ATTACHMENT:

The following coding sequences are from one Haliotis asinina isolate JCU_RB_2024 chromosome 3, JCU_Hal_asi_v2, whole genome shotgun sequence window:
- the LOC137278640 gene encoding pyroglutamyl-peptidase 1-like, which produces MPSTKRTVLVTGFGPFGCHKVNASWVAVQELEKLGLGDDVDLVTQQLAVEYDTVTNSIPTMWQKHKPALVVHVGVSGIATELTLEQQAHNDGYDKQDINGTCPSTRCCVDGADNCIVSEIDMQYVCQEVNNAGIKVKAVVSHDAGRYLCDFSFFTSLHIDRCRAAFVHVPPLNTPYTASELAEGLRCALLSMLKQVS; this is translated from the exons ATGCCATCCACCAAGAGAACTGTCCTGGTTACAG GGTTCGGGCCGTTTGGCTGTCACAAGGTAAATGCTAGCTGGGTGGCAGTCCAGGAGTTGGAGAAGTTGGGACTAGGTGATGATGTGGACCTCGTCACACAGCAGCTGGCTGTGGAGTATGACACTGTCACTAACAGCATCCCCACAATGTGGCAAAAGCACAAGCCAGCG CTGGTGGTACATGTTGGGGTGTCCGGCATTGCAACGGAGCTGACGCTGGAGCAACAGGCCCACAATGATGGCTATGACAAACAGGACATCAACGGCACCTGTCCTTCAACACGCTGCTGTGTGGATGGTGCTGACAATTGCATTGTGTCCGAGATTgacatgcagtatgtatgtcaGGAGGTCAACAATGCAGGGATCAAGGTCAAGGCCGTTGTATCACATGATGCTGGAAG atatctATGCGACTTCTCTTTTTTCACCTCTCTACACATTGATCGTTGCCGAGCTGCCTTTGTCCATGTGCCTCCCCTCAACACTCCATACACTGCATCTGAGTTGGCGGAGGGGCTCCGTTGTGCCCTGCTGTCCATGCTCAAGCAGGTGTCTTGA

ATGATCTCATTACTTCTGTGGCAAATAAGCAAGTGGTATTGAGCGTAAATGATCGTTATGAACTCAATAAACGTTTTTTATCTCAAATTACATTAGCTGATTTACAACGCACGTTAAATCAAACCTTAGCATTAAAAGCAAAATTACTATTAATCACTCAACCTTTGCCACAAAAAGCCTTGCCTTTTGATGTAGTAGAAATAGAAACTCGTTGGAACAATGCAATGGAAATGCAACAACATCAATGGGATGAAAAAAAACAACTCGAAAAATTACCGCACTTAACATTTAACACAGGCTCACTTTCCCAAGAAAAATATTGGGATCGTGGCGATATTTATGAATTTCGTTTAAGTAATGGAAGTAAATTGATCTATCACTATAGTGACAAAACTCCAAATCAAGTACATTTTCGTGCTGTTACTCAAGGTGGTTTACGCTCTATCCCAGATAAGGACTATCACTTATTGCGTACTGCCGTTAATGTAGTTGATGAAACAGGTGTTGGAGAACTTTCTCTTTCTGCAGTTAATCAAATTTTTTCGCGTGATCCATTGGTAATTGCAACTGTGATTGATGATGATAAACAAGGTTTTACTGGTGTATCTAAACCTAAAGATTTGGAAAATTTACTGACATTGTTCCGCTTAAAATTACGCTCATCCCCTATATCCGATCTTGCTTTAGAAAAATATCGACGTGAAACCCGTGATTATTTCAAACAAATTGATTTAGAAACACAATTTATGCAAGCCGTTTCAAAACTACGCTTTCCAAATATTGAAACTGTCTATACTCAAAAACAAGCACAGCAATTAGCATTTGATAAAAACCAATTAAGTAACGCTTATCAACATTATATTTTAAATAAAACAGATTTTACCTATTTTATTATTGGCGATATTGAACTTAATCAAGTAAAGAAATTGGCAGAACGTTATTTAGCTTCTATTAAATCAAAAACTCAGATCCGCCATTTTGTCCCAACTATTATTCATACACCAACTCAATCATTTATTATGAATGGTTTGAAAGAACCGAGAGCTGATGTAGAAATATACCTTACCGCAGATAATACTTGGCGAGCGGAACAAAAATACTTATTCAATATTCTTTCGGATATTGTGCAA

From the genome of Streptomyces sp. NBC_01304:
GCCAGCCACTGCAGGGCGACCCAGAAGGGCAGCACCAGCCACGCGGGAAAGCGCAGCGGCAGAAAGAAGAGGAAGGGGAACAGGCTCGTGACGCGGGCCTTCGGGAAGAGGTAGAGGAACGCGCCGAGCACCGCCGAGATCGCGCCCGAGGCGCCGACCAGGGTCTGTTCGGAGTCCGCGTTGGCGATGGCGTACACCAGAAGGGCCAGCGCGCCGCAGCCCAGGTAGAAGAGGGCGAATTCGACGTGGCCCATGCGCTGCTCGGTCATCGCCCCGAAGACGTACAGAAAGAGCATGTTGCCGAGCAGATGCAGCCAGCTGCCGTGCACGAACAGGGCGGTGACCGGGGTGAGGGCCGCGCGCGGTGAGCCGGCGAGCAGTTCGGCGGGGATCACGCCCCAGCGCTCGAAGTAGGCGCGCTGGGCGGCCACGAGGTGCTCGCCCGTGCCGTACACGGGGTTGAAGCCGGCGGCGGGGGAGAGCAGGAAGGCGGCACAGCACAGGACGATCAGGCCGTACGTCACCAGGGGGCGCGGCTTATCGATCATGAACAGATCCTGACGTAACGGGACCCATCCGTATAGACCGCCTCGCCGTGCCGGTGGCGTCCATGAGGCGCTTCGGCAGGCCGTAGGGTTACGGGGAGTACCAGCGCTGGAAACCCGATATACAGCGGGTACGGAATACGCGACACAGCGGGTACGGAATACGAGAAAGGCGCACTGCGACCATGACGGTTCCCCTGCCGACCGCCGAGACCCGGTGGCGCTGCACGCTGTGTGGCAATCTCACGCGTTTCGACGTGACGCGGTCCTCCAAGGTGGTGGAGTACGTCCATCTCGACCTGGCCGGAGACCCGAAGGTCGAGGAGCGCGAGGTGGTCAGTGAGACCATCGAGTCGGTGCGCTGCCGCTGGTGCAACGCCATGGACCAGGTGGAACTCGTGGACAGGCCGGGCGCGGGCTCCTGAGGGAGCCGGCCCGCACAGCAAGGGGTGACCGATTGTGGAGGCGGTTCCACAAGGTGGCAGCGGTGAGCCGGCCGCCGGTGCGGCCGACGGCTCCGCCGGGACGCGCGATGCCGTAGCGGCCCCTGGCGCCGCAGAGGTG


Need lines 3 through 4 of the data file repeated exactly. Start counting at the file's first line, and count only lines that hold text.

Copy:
ATGATCTCATTACTTCTGTGGCAAATAAGCAAGTGGTATTGAGCGTAAATGATCGTTATGAACTCAATAAACGTTTTTTATCTCAAATTACATTAGCTGATTTACAACGCACGTTAAATCAAACCTTAGCATTAAAAGCAAAATTACTATTAATCACTCAACCTTTGCCACAAAAAGCCTTGCCTTTTGATGTAGTAGAAATAGAAACTCGTTGGAACAATGCAATGGAAATGCAACAACATCAATGGGATGAAAAAAAACAACTCGAAAAATTACCGCACTTAACATTTAACACAGGCTCACTTTCCCAAGAAAAATATTGGGATCGTGGCGATATTTATGAATTTCGTTTAAGTAATGGAAGTAAATTGATCTATCACTATAGTGACAAAACTCCAAATCAAGTACATTTTCGTGCTGTTACTCAAGGTGGTTTACGCTCTATCCCAGATAAGGACTATCACTTATTGCGTACTGCCGTTAATGTAGTTGATGAAACAGGTGTTGGAGAACTTTCTCTTTCTGCAGTTAATCAAATTTTTTCGCGTGATCCATTGGTAATTGCAACTGTGATTGATGATGATAAACAAGGTTTTACTGGTGTATCTAAACCTAAAGATTTGGAAAATTTACTGACATTGTTCCGCTTAAAATTACGCTCATCCCCTATATCCGATCTTGCTTTAGAAAAATATCGACGTGAAACCCGTGATTATTTCAAACAAATTGATTTAGAAACACAATTTATGCAAGCCGTTTCAAAACTACGCTTTCCAAATATTGAAACTGTCTATACTCAAAAACAAGCACAGCAATTAGCATTTGATAAAAACCAATTAAGTAACGCTTATCAACATTATATTTTAAATAAAACAGATTTTACCTATTTTATTATTGGCGATATTGAACTTAATCAAGTAAAGAAATTGGCAGAACGTTATTTAGCTTCTATTAAATCAAAAACTCAGATCCGCCATTTTGTCCCAACTATTATTCATACACCAACTCAATCATTTATTATGAATGGTTTGAAAGAACCGAGAGCTGATGTAGAAATATACCTTACCGCAGATAATACTTGGCGAGCGGAACAAAAATACTTATTCAATATTCTTTCGGATATTGTGCAA

From the genome of Streptomyces sp. NBC_01304: